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I am trying Arch Linux for learning more stuff faster and not having GUI that bothers me, so that I can focus on learning stuff from Linux itself and the terminal. Since I was working with the default root@host I decided to create a new user. After creting the new user with a password and a dedicated user folder I rebooted and then neither the password for the root nor the newly created user worked... Maybe I did it wrong and don't understand how accounts work.

I used the following line to create the user in Arch.

useradd me -Umr -b /home -d /home/me -p newpass

Did I do something wrong or something? It seems i'm not able to login now from neither accounts.

My intention was to create a default user account that is not /root so that I am not always logged in as root user, so that when I boot up, the newly creted account pass is asked.

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    What happens when you try to log in? What error do you get? Is it the same error? What was password? Was it the actual password or did you encrypt it first? – terdon Sep 21 '17 at 13:34
  • As Ned64 has pointed out, -p is normally for adding encrypted passwords as seen in /etc/shadow, This shouldn't effect the root user though. – Raman Sailopal Sep 21 '17 at 13:35
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The -p parameter to useradd expects an encrypted password. It would be bad security practice to give a password in a command line. This is because every process on the system can read all command lines (except when using containers). So, the useradd command will not accept a plaintext password but force you to encrypt it before giving it as a parameter.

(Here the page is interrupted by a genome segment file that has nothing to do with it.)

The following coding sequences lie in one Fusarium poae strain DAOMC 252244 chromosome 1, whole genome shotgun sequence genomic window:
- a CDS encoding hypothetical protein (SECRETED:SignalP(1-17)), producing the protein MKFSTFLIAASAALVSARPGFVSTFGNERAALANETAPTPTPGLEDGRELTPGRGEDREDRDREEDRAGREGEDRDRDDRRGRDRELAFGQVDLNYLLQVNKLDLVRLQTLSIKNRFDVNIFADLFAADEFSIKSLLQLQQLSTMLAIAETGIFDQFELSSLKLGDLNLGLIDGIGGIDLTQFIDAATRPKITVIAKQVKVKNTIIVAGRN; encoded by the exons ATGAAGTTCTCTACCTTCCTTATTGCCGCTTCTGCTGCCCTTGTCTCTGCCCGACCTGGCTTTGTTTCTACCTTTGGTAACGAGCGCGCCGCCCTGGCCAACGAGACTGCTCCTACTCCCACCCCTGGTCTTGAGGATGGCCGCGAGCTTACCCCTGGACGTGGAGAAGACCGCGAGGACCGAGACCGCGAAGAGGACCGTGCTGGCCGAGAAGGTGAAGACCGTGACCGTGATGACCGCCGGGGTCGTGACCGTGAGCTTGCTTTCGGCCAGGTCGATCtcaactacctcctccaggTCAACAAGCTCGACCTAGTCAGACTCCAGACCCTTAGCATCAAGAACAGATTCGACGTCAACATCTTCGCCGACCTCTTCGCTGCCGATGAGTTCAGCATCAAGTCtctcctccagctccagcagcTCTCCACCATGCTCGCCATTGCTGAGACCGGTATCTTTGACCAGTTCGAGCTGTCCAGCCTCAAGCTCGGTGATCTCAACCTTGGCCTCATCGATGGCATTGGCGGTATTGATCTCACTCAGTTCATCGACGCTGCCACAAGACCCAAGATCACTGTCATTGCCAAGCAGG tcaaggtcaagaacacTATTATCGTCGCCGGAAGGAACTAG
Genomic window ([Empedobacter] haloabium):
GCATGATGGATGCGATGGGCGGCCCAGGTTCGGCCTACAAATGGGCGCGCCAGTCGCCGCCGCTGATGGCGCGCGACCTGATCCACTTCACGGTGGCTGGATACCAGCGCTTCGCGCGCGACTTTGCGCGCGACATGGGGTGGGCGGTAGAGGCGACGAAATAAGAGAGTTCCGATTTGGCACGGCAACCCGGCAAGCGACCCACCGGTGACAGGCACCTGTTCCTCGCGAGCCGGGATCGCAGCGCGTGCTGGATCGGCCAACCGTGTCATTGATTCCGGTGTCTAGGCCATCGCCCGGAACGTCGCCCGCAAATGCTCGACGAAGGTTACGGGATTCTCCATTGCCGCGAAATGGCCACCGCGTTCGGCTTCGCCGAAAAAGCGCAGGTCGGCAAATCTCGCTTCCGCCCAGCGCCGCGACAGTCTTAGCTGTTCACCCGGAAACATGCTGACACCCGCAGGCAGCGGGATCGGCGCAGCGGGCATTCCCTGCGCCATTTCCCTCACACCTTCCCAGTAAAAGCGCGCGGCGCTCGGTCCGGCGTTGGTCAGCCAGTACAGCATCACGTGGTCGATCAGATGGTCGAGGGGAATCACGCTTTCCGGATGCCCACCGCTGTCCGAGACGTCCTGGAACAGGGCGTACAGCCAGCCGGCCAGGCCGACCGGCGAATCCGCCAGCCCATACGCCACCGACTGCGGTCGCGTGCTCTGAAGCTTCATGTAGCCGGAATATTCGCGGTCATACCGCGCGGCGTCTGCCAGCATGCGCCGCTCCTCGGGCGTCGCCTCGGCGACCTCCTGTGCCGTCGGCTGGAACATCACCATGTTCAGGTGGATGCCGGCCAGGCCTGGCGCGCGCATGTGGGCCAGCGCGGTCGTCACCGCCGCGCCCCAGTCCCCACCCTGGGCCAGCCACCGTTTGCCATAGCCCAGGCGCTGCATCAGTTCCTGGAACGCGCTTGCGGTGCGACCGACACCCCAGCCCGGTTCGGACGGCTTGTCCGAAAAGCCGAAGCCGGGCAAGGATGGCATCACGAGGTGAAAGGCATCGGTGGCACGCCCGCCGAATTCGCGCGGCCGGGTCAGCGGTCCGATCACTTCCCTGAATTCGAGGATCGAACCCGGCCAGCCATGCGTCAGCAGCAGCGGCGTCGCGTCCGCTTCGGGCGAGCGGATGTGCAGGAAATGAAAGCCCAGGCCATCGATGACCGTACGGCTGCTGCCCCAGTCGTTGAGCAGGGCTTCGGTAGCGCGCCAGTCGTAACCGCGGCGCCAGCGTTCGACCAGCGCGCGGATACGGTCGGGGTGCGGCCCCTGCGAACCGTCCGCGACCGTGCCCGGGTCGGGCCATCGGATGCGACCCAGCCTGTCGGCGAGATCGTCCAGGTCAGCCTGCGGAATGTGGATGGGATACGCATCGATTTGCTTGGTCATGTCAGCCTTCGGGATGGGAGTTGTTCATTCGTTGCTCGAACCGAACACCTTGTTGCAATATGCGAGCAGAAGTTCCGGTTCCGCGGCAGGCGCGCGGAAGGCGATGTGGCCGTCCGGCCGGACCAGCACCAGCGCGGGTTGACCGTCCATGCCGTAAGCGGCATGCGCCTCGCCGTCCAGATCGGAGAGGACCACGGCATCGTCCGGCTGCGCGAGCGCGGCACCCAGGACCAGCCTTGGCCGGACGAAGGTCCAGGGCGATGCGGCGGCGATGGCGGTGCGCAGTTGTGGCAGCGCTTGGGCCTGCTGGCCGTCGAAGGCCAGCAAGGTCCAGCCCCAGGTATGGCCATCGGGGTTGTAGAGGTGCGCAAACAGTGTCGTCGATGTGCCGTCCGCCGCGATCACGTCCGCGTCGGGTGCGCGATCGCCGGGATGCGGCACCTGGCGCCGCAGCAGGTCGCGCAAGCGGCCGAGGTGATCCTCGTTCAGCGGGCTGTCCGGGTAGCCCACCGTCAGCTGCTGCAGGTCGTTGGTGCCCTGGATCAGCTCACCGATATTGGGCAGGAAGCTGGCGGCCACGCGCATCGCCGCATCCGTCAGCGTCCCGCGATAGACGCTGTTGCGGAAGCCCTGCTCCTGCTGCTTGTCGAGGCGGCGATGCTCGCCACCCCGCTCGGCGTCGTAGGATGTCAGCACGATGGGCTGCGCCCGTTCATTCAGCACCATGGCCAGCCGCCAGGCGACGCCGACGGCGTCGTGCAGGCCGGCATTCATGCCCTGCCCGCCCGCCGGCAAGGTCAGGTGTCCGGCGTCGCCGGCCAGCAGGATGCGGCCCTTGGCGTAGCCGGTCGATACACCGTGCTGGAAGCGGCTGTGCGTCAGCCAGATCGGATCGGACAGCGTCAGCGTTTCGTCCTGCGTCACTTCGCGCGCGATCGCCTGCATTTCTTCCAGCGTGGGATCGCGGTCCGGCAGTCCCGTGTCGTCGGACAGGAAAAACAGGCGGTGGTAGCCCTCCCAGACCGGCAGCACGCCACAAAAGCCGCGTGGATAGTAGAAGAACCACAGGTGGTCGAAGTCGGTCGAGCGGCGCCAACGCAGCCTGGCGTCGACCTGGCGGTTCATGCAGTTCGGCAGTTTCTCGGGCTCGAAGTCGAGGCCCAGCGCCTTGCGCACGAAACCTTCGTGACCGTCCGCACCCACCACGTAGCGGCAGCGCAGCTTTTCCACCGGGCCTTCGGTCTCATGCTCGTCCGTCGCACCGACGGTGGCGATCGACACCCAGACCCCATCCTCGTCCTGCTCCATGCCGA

Set the password interactively afterwards:

passwd me
  • Just tested it - ArchLinux requires a password while Ubuntu will ask interactively – msrd0 Sep 21 '17 at 13:39
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    @Lorthas -p does not encrypt the password but you need to pass an encrypted password! So, you do not say useradd ... -p mypass but something like useradd ... -p $6$/idugaTo$pdm..... – Ned64 Sep 21 '17 at 13:44
  • @msrd0 ah, OK. I deleted your comment since I tested (also on Arch) and saw that it expects a password and since the OP is using Arch, I figured it would only be confusing to leave the comment. – terdon Sep 21 '17 at 13:52
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    @terdon Why remove useful comments where people look for a solution? I don't get it. – Ned64 Sep 21 '17 at 17:12
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    @ned64 because the comment was suggesting that -p with no argument would prompt you. Apparently, it does so on Ubuntu, but not in Arch so the comment was misleading. Also, I admit I didn't know it was true for Ubuntu. I just tested, saw that it didn't work and deleted the comment. – terdon Sep 21 '17 at 22:22

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